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Williams on Knorr, who should be All-Stars, plus a Zim update

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Williams on Knorr, who should be All-Stars, plus a Zim update

Nationals manager Matt Williams touched on a wide range of topics during his pregame press conference on Wednesday, including the passing of bench coach Randy Knorr's wife, who should be selected to the All-Star team and the latest update on Ryan Zimmerman.

First, the Knorr stuff. Knorr's wife, Kimberly, passed away on Tuesday at the age of 45 and the longtime coach has left the team to be with family. Defensive assistant Mark Wiedemaier will fill in while he is gone, however long that is. Williams said Knorr will be given as much time as he needs to cope with what is a significant and tragic loss.

"Yesterday was a sad day around here," Williams said. "It was a rough day for everybody. The coaching staff knew early. We addressed the players yesterday afternoon. We are a family and anytime you lose a member of that family, it’s a long day. All of us know Kimberly very well. She was a vital part of our efforts in spring training especially with the Wheelchairs 4 Kids and had fantastic support from the team. So all of the guys know her personally. It’s tragic news. We’ll lift Randy as much as we can from afar for now and when he gets back we’ll support him as much as we can as well. It’s never easy to lose one of your family."

On a lighter note, Williams was asked which Nationals players he thinks should be All-Stars. He didn't mention Bryce Harper or Max Scherzer, as he really doesn't have to. Both are locks if they keep playing like they have so far this season.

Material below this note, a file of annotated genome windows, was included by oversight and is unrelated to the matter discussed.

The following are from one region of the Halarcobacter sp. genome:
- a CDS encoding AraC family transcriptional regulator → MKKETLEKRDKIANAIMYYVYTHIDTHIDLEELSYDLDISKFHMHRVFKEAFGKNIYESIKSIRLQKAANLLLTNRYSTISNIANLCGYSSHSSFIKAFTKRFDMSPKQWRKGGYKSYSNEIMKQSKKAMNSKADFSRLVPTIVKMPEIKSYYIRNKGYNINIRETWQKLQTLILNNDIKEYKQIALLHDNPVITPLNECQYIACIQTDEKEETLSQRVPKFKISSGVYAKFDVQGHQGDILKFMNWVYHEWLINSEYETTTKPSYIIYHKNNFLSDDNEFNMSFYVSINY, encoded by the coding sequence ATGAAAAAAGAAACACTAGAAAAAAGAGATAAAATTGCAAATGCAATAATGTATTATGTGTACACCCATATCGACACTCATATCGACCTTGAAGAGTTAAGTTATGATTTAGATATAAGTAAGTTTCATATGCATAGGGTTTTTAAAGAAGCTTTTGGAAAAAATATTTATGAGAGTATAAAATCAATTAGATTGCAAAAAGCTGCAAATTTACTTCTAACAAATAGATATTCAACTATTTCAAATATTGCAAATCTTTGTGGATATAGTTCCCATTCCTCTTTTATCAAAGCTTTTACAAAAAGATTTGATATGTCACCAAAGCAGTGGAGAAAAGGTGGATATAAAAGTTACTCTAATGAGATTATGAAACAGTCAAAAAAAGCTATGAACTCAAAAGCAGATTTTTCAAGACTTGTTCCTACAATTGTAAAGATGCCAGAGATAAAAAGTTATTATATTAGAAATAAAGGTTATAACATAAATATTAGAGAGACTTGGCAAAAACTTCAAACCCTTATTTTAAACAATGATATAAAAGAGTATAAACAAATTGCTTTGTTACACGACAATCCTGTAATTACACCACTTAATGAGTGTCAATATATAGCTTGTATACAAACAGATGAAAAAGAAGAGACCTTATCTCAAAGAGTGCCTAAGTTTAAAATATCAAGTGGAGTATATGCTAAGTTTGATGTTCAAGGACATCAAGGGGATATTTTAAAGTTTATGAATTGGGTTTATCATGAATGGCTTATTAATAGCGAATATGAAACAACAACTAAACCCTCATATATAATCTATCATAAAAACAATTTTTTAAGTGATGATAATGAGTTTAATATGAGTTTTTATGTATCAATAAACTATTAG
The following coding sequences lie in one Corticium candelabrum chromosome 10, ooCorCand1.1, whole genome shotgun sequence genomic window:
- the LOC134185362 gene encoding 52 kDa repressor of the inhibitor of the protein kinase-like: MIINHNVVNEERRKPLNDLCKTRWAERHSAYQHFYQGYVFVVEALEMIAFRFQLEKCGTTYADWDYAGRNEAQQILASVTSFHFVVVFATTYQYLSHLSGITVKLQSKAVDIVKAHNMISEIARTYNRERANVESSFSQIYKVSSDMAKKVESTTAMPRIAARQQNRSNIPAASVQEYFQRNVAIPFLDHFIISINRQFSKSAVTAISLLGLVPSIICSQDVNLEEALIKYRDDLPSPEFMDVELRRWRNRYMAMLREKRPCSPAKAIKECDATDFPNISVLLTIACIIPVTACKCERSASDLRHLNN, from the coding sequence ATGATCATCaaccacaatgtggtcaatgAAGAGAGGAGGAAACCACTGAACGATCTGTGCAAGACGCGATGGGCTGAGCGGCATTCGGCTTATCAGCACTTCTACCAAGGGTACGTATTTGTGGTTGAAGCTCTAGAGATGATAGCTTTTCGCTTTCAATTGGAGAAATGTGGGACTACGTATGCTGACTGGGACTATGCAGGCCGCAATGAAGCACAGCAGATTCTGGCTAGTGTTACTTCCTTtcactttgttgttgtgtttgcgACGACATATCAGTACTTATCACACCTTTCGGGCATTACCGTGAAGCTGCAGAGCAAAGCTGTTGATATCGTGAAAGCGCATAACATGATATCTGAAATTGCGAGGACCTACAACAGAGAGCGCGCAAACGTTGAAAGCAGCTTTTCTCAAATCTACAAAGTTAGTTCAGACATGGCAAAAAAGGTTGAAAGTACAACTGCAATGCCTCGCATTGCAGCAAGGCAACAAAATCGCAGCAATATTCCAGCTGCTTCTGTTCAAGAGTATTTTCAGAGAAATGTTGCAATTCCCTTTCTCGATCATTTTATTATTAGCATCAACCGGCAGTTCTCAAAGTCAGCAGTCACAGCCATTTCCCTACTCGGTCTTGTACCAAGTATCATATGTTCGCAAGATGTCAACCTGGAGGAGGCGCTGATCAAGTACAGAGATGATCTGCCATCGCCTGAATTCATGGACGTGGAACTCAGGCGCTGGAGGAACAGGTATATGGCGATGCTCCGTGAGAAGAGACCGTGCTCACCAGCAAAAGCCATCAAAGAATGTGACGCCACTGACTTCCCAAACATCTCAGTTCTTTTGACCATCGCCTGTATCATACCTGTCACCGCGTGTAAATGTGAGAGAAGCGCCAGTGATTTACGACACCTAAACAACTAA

But Williams did name a few names he thinks should be in Cincinnati for the July 14 Midsummer Classic.

"Once the voting part is over, decisions can be made," he said. "But I think Yunel [Escobar] has had a fantastic first half. Certainly Drew [Storen], of course. That's a given. But Yunel has played really well in a position he hasn't played before, which comes with some pressure when you first start doing it. Nonetheless, he's been our two or three hitter the majority of the season. He's played well. He's well over .300, he's doing things that he wants to do. He's played very well for us. If he's in a different spot in the lineup, the numbers are different of course. But I think he's made a great case."

Zimmerman is still without a timetable as he recovers from plantar fasciitis in his left foot. The 30-year-old veteran took grounders at Nats Park on Wednesday and has been walking on a treadmill, Williams said.

"He's got his orthotics, a custom made pair of orthotics to deal with the plantar fasciitis issue. It feels good. Yesterday he was 15 minutes on the treadmill at a brisk walk, just to make sure it's feeling okay. He'll continue to do that today and we'll progress him from there to jogging and running, swinging. He's taken some dry swings, but nothing serious yet," he said.

Williams said Zimmerman can wear the orthotics in his cleats even when he returns to the lineup. Zimmerman is batting .209 with five homers and 34 RBI in 56 games. He was placed on the 15-day disabled list on June 11.

 

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Bryce Harper drives in 3, Nationals snap skid, beat Cardinals 5-4

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Bryce Harper drives in 3, Nationals snap skid, beat Cardinals 5-4

ST. LOUIS -- Koda Glover rewarded his manager's faith.

Bryce Harper had three hits and drove in three runs, Glover earned the save in the first opportunity since Ryan Madson was placed on the disabled list, and the Washington Nationals snapped a four-game losing streak with a 5-4 victory over the St. Louis Cardinals on Thursday night.

The Nationals won for just the third time in their last 10 games and snapped the Cardinals' season-high, eight-game winning streak.